Children’s health clinics are generally not visited unless there is a health problem. There is a reluctance to seek immunisation, as again, there is superstition surrounding this aspect of health prevention.

People who are travelling around find it difficult to keep regular appointments for obvious reasons, so it can be very frustrating for an organisation which is working with a family when they are suddenly forced to move on – usually at very short notice.

Health & Folklore

Many people from the Gypsy community, especially the older members, still believe in folk-medicine as a natural means for the prevention and treatment of conditions such as colic, teething pains or arthritis. They believe that where Mother Nature provides a complaint, she also provides a cure. For example, the stinging nettle is generally found growing near a dock leaf.

There is a common belief that natural ways of healing work with Mother Nature. In previous times and over generations folk lore was passed down from mother to daughter. People believe that all parts of certain plants have medicinal properties which include the leaves, blossoms, root, berries, tree bark or charcoal.

The Gypsy woman healer (Drabhani) was sometimes thought of as a witch became of her supernatural powers of healing, along with her ability to tell the future.

Gypsy Medicine

In the past, Gypsies hardly ever used doctors, but relied upon their own herbal remedies for almost every illness or complaint. These remedies really did work and there are many recorded instances in which they have succeeded where doctors had previously failed. A few of these remedies are given below:-

Agrimony - Coughs

Wild Rye - diarrhoea

Bindweed - worms

Bracken Root - constipation

Broom - kidney complaints

Burdock - rheumatism

Celandine - warts

Sweet chestnut - piles

Chicory - jaundice

Clivers - colds

Coltsfoot - asthma

Comfrey - binding broken bones

Couch grass - fever

Dandelion - warts

Dock - nettle rash

Elder - colic

Aaron’s rod - sores

Gentian - heartburn

Henbane - headaches

Honeysuckle - sore throat

Gypsy wort - laxative

Lime - bilious attacks

Flax - easy birth

Marshmallow - eyes & teeth

Meadow saffron - gout

Nettle - blood

Pilewort - piles

Plantain - cuts & bleeding

St Johns wort - hair

Shepherd’s purse - jaundice

Solomon’s seal - bruises

Violet - caners

The elder was the Gypsy’s favourite tree, as it provided medicine for themselves and their horses. They are the berries and the flowers were dipped in flour and fried in batter. The elder wood was also used for making flowers as decorations. Herbal remedies would also be used for keeping their horses healthy.

Hospital & Illness


When someone of Gypsy Origin is admitted into hospital, it is a very frightening experience for the patient. The trauma of being separated from family makes the hospital a fearful place to be. In Gypsy tradition, there is a fear of organs being removed from the body – as the body should be complete in order to be at peace in the afterlife. The removal of possessions such as clothes, money, jewellery etc. for safe keeping is also of great concern. In the past they tended to keep all their money on their person as people were suspicious of using banks – some people wore gold jewellery as this was a way of keeping their wealth safe.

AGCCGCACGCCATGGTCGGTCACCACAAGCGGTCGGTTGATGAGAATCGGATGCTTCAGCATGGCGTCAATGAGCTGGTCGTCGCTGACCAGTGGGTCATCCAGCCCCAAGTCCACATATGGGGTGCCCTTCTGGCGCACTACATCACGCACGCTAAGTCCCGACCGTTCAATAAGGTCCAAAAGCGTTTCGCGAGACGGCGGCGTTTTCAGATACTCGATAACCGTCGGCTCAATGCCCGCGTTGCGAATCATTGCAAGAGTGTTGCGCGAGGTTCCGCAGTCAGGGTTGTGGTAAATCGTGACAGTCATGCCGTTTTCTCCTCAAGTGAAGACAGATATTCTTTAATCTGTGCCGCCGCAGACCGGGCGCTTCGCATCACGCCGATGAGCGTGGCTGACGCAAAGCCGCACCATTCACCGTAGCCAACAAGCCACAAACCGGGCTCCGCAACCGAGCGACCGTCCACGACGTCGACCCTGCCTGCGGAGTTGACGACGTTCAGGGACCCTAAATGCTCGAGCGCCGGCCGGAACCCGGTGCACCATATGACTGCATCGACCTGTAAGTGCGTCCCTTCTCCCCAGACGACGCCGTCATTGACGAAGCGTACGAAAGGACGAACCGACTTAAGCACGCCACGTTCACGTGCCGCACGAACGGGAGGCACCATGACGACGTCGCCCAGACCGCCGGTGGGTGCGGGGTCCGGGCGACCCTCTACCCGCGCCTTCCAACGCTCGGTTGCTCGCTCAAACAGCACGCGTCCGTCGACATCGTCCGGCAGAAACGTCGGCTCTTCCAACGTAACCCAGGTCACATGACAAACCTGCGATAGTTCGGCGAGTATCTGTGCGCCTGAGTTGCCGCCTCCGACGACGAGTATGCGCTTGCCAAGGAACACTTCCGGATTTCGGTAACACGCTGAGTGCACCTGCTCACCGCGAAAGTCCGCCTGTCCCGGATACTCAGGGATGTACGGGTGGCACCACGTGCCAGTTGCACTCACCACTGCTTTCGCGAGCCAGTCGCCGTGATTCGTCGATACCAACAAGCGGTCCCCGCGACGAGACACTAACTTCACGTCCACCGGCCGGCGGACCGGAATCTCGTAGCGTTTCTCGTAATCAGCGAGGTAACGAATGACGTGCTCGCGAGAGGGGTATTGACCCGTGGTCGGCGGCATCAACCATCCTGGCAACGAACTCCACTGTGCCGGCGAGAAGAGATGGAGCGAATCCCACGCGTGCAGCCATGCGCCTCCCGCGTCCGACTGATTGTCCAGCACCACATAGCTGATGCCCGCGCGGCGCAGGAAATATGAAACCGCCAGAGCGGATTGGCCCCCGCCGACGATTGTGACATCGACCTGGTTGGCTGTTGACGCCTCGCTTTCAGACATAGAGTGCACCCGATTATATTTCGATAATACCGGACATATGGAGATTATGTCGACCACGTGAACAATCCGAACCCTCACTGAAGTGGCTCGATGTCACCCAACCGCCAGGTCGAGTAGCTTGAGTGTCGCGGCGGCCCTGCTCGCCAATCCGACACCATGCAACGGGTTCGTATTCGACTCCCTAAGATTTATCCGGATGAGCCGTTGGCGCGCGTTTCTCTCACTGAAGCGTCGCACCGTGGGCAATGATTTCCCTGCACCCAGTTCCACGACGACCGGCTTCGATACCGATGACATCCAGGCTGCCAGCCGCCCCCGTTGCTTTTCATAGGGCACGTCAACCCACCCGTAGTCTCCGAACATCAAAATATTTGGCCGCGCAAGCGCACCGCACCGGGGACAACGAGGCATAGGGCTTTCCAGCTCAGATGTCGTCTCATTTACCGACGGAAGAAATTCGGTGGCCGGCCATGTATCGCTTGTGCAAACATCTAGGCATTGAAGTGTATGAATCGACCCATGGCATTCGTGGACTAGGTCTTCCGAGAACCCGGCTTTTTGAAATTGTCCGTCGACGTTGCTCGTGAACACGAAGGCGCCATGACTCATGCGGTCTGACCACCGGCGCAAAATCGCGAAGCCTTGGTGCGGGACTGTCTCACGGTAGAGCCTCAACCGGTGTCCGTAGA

In the old days no Gypsy woman would be allowed to be on her own in a room with a man. Some people still uphold this tradition so even a doctor should ask if it is appropriate for him to be there.

A Gypsy man will find hospital routines difficult to adjust to – especially if being nursed by a young woman. Much advice given by medical staff will be ignored, and food will usually be brought in by a relative, irrespective of dietary requirements. Since normally a Gypsy is surrounded by his family, being alone in hospital strips a Gypsy of his identity – therefore visiting restrictions are difficult to enforce.

However modern a Gypsy may appear, he will probably adhere to customary practices in matters of birth and death.

In view of the fact that someone of Gypsy origin, (as in some other cultures) will feel more comfortable eating food which has been prepared for them or in crockery from a relative, it is advisable to make it clear to the patient if their diet should be restricted in some way.

It is common for a close relative(s) to take responsibility for taking care of the patient. Often the patient will have many visitors, as friends and family come from all over the country to see their relative and support them in their illness and suffering.

It is traditional to come to see a gravely ill person and the whole family will want to participate in their care – especially if there is a belief that the relative is dying. In some cases people may want to stay with the patient overnight.

As medical jargon is difficult even for the under population to understand. It is essential for medical and care staff to understand that many people of Gypsy/Traveller origin has literacy problems. They will often be unable to read medical information and the medical staff should ensure information and or directions are shared clearly and in a non-patronising manner.

The literacy problems also meant that many people do not read health promotion material and some believe it is better not to follow health screening because of superstitious beliefs.

Prescribing medicines can also be a problem as directions may not be followed and in some cases storing the medicine will be difficult – especially if people are travelling as they may not have access to a fridge.


This is important to those of Gypsy origin. The patient should be given the opportunity to wash their hands before eating. Any medical equipment should be kept away from surfaces where food is stored or served.